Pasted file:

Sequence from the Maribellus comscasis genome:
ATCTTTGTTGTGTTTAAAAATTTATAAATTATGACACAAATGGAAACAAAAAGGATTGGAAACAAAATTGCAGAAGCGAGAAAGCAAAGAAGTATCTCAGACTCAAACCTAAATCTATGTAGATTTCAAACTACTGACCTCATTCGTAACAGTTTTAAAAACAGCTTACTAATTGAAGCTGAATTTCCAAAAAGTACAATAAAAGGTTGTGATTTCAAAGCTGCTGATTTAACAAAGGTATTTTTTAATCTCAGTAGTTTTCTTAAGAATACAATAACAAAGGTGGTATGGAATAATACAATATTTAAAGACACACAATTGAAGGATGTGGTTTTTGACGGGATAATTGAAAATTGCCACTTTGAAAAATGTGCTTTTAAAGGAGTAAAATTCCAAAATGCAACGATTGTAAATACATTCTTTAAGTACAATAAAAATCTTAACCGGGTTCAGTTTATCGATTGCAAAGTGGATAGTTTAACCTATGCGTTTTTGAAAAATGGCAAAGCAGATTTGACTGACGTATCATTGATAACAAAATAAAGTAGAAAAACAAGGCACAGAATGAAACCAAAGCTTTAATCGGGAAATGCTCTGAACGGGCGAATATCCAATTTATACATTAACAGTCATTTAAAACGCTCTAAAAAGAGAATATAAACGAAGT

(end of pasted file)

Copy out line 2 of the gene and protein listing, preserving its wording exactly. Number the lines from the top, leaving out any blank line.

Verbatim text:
ATCTTTGTTGTGTTTAAAAATTTATAAATTATGACACAAATGGAAACAAAAAGGATTGGAAACAAAATTGCAGAAGCGAGAAAGCAAAGAAGTATCTCAGACTCAAACCTAAATCTATGTAGATTTCAAACTACTGACCTCATTCGTAACAGTTTTAAAAACAGCTTACTAATTGAAGCTGAATTTCCAAAAAGTACAATAAAAGGTTGTGATTTCAAAGCTGCTGATTTAACAAAGGTATTTTTTAATCTCAGTAGTTTTCTTAAGAATACAATAACAAAGGTGGTATGGAATAATACAATATTTAAAGACACACAATTGAAGGATGTGGTTTTTGACGGGATAATTGAAAATTGCCACTTTGAAAAATGTGCTTTTAAAGGAGTAAAATTCCAAAATGCAACGATTGTAAATACATTCTTTAAGTACAATAAAAATCTTAACCGGGTTCAGTTTATCGATTGCAAAGTGGATAGTTTAACCTATGCGTTTTTGAAAAATGGCAAAGCAGATTTGACTGACGTATCATTGATAACAAAATAAAGTAGAAAAACAAGGCACAGAATGAAACCAAAGCTTTAATCGGGAAATGCTCTGAACGGGCGAATATCCAATTTATACATTAACAGTCATTTAAAACGCTCTAAAAAGAGAATATAAACGAAGT